Emission trading in Europe with an exchange rate

Klaassen G, Forsund FR, & Amann M (1994). Emission trading in Europe with an exchange rate. Environmental and Resource Economics 4 (4): 305-330. DOI:10.1007/BF00692228.

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Abstract

This paper explores the analytical and empirical properties of a new method for emission trading according to a fixed exchange rate. The exchange rate is based on the ratios of the marginal costs of abatement in the optimal solution in order to account for the impact of the location of emission sources on the deposition. It is shown that, generally, this system will not achieve the optimal solution and does not guarantee that environmental deposition constraints are not violated, although total abatement costs are always reduced. A routine was developed to mimic trading as a bilateral, sequential process, subject to an exchange rate. In the example used, results for SO2 emissions in Europe show that, starting from a uniform reduction, exchange-rate trading achieves higher cost savings than one-to-one trading, without achieving the cost minimum. Sulfur deposition targets are not violated since the initial emission allocation overfulfilled targets at many places. The results are sensitive to: pre-trade emission levels, the transaction costs, the availability of information on potential cost savings and assumptions made on the behavior of trading partners.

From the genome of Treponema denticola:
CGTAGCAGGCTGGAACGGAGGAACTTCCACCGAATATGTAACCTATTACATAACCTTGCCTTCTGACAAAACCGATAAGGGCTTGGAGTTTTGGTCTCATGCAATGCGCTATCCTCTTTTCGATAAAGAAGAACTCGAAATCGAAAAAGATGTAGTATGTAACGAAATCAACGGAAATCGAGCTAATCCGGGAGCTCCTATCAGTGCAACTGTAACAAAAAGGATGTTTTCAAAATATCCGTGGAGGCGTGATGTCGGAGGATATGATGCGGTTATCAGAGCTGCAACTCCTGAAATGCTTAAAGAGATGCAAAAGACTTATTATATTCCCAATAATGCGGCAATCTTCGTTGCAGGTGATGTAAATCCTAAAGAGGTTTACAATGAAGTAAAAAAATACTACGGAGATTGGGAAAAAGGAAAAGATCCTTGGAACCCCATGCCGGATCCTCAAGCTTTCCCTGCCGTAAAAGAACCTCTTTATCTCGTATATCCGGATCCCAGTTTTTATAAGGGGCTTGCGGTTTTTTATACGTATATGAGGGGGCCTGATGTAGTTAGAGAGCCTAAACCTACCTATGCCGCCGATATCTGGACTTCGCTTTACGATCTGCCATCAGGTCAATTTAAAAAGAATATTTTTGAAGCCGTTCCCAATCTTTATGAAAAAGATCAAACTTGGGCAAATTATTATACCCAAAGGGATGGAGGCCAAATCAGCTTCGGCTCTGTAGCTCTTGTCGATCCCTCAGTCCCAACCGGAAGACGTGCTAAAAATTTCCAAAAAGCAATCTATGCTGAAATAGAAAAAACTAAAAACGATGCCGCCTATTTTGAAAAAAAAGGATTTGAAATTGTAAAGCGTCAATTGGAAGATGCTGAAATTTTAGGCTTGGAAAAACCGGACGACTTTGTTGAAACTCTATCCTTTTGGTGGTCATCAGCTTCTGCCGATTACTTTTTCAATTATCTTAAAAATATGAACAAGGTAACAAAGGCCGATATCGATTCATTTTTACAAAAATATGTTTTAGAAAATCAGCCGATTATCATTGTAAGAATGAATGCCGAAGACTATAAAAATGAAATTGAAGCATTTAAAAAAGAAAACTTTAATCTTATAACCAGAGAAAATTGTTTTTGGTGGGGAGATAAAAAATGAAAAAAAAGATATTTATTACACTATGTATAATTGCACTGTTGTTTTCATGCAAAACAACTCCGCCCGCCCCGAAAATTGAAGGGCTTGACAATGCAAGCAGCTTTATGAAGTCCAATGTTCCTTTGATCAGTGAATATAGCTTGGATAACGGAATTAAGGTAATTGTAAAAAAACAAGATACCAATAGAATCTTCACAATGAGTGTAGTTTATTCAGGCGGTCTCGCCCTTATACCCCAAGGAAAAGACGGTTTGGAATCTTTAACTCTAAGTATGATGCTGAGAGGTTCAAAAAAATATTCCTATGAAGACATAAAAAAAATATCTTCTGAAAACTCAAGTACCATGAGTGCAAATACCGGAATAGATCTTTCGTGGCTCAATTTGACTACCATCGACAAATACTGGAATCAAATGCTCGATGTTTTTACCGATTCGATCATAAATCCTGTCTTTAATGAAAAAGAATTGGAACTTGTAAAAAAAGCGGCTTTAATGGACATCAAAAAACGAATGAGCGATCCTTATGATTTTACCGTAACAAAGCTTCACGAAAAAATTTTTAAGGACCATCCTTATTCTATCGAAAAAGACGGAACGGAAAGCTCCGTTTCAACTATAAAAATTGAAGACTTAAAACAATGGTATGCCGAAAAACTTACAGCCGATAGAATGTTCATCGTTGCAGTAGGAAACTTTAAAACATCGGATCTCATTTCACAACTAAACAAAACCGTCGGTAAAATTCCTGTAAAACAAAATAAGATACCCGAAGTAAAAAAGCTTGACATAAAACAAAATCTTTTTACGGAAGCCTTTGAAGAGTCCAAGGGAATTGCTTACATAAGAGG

Item Type: Article
Uncontrolled Keywords: Emission trading, air pollution, economic instruments, costs, europe, sulfur
Research Programs: Transboundary Air Pollution (TAP)
Transboundary Air Pollution (TAP)
Bibliographic Reference: Environmental and Resource Economics; 4:305-330 [1994]
Depositing User: IIASA Import
Date Deposited: 15 Jan 2016 02:03
Last Modified: 27 Sep 2016 13:38
URI: http://pure.iiasa.ac.at/3843

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